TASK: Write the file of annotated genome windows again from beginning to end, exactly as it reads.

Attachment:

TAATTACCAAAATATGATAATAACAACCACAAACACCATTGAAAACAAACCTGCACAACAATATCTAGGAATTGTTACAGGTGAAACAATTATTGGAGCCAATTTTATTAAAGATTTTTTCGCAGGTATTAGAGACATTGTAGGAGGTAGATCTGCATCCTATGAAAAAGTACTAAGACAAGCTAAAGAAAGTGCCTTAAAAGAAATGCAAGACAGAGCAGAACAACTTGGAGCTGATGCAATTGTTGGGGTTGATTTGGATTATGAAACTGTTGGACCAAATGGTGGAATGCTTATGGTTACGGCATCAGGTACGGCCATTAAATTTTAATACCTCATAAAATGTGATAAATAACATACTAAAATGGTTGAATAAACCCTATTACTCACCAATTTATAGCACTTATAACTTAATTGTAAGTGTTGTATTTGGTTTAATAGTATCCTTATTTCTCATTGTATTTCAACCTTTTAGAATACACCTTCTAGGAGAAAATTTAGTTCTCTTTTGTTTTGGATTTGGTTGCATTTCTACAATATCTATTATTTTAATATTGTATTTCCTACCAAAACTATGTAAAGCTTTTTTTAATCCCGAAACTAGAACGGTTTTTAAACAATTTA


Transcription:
TAATTACCAAAATATGATAATAACAACCACAAACACCATTGAAAACAAACCTGCACAACAATATCTAGGAATTGTTACAGGTGAAACAATTATTGGAGCCAATTTTATTAAAGATTTTTTCGCAGGTATTAGAGACATTGTAGGAGGTAGATCTGCATCCTATGAAAAAGTACTAAGACAAGCTAAAGAAAGTGCCTTAAAAGAAATGCAAGACAGAGCAGAACAACTTGGAGCTGATGCAATTGTTGGGGTTGATTTGGATTATGAAACTGTTGGACCAAATGGTGGAATGCTTATGGTTACGGCATCAGGTACGGCCATTAAATTTTAATACCTCATAAAATGTGATAAATAACATACTAAAATGGTTGAATAAACCCTATTACTCACCAATTTATAGCACTTATAACTTAATTGTAAGTGTTGTATTTGGTTTAATAGTATCCTTATTTCTCATTGTATTTCAACCTTTTAGAATACACCTTCTAGGAGAAAATTTAGTTCTCTTTTGTTTTGGATTTGGTTGCATTTCTACAATATCTATTATTTTAATATTGTATTTCCTACCAAAACTATGTAAAGCTTTTTTTAATCCCGAAACTAGAACGGTTTTTAAACAATTTA